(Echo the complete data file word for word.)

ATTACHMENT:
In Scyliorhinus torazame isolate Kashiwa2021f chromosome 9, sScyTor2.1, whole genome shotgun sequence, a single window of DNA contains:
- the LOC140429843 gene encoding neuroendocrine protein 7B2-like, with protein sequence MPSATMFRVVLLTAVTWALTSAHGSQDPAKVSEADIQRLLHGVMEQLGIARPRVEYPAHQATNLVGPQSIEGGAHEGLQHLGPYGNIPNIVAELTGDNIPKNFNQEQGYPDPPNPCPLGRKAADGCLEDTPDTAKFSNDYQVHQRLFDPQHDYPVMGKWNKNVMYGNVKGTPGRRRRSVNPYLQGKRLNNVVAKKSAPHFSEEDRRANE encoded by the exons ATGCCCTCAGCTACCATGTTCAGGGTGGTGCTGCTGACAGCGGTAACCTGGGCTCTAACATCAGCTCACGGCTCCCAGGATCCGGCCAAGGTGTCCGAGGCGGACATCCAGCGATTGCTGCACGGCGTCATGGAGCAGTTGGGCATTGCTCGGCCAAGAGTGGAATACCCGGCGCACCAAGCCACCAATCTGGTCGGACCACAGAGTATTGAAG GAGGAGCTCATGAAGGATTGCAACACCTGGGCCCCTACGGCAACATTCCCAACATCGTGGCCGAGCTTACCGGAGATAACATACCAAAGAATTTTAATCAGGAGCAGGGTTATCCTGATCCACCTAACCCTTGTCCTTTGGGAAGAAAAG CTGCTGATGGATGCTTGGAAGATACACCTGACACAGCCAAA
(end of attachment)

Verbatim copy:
In Scyliorhinus torazame isolate Kashiwa2021f chromosome 9, sScyTor2.1, whole genome shotgun sequence, a single window of DNA contains:
- the LOC140429843 gene encoding neuroendocrine protein 7B2-like, with protein sequence MPSATMFRVVLLTAVTWALTSAHGSQDPAKVSEADIQRLLHGVMEQLGIARPRVEYPAHQATNLVGPQSIEGGAHEGLQHLGPYGNIPNIVAELTGDNIPKNFNQEQGYPDPPNPCPLGRKAADGCLEDTPDTAKFSNDYQVHQRLFDPQHDYPVMGKWNKNVMYGNVKGTPGRRRRSVNPYLQGKRLNNVVAKKSAPHFSEEDRRANE encoded by the exons ATGCCCTCAGCTACCATGTTCAGGGTGGTGCTGCTGACAGCGGTAACCTGGGCTCTAACATCAGCTCACGGCTCCCAGGATCCGGCCAAGGTGTCCGAGGCGGACATCCAGCGATTGCTGCACGGCGTCATGGAGCAGTTGGGCATTGCTCGGCCAAGAGTGGAATACCCGGCGCACCAAGCCACCAATCTGGTCGGACCACAGAGTATTGAAG GAGGAGCTCATGAAGGATTGCAACACCTGGGCCCCTACGGCAACATTCCCAACATCGTGGCCGAGCTTACCGGAGATAACATACCAAAGAATTTTAATCAGGAGCAGGGTTATCCTGATCCACCTAACCCTTGTCCTTTGGGAAGAAAAG CTGCTGATGGATGCTTGGAAGATACACCTGACACAGCCAAA